Anyhow, I thought it may be fun to do a PHP community building instead of real work this close to the holidays, so I set up PHP City. To participate, just click the link to PHP City and you are a resident. If you really want to get involved, pick yourself a title (I’m Mayor McCal) and post a proclamation as a news bulletin.

Either way though PHP City needs your help. For the next two weeks, during the Holiday season, we need to get the word out there that all PHP developers from around the world, need to join PHP City. (Did I mention it was in Jamaica? That’s a bonus for those of you in the northern US that are getting hit pretty hard by the snow!) So, get the word out. No need to link back to this blog. (unless you just want to give the back story) Pass out the link to PHP City. ( Blog it, Tweet it, Digg it, FaceBook it, add it to your spock profile, add it to your email signature, post it in PHP forums far and wide…any place you can put a URL, put this one…just till the end of the year.

Get the word out to your PHP brothers and sisters that we have a homeland, even if it is just virtual! Visit PHP City and visit daily!

Be civic minded this Christmas, visit PHP City daily and encourage all your PHP friends to do so as well. Have a little (more) fun this Christmas season!

Until next time,

Industry UPDATE:
We are a technocracy! Our growing unemployment rate is unacceptable. As Mayor of PHP City I promise you that we CAN end unemployment in PHP City. Get out there and form a start-up! We can make a difference if we all pitch in daily! (Bookmark the link and visit it daily!)

Transportation UPDATE:
Let’s be proactive with the transportation needs of PHP City! As Mayor of PHP City, I ran on a Green platform and now it’s time to buckle down and make public transportation a reality! I’m calling on all citizens of PHP City to revolutionize transportation in PHP City! (Click the link! Click it now, click it every day!)

Security UPDATE:
My friend, and now official Police Chief of PHP City, Padriac Brady put it best, Grab a BFG and fight crime! We must be constantly vigil against those that are trying to tear us down.

Link Love for my friends who are talking about PHP City

Make sure you check out Richard Harrison’s script below…makes playing that much easier!

Why LinkedIn Sucks (and why I’ll keep using it)

Dear Reader,

I am addicted to LinkedIn. I tell my friends that it’s Pokemon for adults. (Gotta collect them all!) It’s fun to be able to see everyone you know and see who they know.

Here’s the problem though, it’s a freakin silo. It’s my data but I can only use it in the 3-5 ways that THEY prescribe. I’ve spent time over the past 3-4 weeks working on a little project to help me visualize my relationships via LinkedIn. The first thing I did was scour the web looking for an API, official or unofficial. No dice. I don’t mean I typed in LinkedIn and API on google and gave up after the first page. I checked every source I could find for one and came up empty handed. (There were, however, numerous posts like this one that gripe about the lack of an API.)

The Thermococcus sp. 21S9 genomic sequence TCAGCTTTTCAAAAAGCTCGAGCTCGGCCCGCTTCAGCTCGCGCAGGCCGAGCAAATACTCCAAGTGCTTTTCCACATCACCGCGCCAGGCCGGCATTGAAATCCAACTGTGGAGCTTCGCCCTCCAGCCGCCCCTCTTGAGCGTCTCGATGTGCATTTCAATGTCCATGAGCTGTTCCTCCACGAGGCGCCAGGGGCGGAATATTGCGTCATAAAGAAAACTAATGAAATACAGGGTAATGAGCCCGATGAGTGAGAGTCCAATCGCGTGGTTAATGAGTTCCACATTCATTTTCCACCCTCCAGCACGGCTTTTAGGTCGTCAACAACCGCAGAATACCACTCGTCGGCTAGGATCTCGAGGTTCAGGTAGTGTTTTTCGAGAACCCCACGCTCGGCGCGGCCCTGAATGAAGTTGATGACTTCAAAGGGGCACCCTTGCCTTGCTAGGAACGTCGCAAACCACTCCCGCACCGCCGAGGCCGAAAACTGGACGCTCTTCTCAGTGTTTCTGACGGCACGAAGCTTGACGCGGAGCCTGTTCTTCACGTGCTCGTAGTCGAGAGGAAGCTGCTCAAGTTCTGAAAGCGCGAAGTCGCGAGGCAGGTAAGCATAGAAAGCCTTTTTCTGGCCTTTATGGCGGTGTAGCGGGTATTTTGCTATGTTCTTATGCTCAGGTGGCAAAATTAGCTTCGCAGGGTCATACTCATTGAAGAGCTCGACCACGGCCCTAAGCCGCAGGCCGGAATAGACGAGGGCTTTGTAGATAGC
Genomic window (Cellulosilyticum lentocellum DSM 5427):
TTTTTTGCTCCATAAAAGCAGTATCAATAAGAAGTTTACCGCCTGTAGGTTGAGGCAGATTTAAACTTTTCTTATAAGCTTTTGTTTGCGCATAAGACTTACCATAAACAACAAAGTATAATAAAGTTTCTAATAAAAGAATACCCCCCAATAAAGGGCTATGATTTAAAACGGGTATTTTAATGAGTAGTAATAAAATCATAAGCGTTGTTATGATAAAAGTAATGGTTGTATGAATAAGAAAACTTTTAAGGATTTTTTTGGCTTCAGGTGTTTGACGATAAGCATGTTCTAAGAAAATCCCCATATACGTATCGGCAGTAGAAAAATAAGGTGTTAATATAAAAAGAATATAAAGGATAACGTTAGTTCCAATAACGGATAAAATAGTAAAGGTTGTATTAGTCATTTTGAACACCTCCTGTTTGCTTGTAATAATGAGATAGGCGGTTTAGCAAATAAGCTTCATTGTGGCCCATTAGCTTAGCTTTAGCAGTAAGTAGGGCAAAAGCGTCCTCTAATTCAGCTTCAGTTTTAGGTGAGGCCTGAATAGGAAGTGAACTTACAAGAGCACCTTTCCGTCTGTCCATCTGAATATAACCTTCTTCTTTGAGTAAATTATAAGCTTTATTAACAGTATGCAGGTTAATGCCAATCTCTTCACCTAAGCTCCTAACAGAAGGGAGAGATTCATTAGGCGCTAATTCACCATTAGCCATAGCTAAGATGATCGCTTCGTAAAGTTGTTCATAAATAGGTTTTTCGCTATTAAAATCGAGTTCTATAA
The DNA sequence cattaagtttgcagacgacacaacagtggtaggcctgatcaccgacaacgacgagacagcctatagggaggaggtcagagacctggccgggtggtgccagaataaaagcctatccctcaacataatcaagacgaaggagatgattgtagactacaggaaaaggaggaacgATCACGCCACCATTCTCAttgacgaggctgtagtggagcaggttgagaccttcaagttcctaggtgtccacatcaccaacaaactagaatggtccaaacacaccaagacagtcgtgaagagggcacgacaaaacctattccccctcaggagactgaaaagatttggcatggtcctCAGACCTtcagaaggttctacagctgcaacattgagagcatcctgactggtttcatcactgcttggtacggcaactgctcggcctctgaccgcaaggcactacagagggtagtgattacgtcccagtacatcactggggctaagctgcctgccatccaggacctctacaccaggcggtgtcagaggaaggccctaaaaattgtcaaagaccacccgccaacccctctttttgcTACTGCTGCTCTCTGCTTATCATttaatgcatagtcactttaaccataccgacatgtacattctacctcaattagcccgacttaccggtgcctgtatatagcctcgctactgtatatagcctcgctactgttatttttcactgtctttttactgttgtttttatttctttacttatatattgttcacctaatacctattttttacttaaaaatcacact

Next I started poking around with some code. Actually, I can now login and see pages but LinkedIn is doing some funny stuff (probably to thwart legitimate users like myself who want to eventually see value in their data) in their HTML, Cookies and JavaScript.

This sucks and I’m calling shenanigans on LinkedIn. Look guys, it’s my data. If I want to mine it for obtuse relationships, I should be able to. Honestly, you are delivering this info via HTML. It is only a matter of time before I or someone brighter than me breaks the code and starts sucking that data into a database that will let me use it instead of pay to use it.

Quit trying to sell me expensive InMail and other cruft and build an API. Don’t TELL me your service is valuable with crap like this plastered everywhere.

LinkedIn makes you 30 times more likely to get a response.

Let me figure out ways to make your service valuable to me. Then if you can figure a way to make that valuable to you, we’ve got a win-win. (Hint to LinkedIn’s CEO, the first win in win-win is the customer, not the company!)

Give us a damn API and I’m betting we find way to make the service valuable to everyone. Then, maybe I’ll pay to join. Not because you made the service valuable but because I did.

Sigh, but I know that no one from LinkedIn will read this and even if they did, they will ignore it like the 5 emails I’ve sent them asking for any hint or clue as to whether they are going to provide us with an API.

Until then, I’ll keep plugging away with my code, and I’ll keep using the service. I continue to use them in the hopes that one day I can free my data. Right now they are the best game in town for collecting professional connections. I just want to actually do something with my connections instead of just looking at them.

When I can finally get my data and start looking at it in fresh and exciting ways, maybe I’ll even tell LinkedIn about it.

Until next time,

DISCLAIMER: Opinions expressed are mine and mine alone. Go get your own.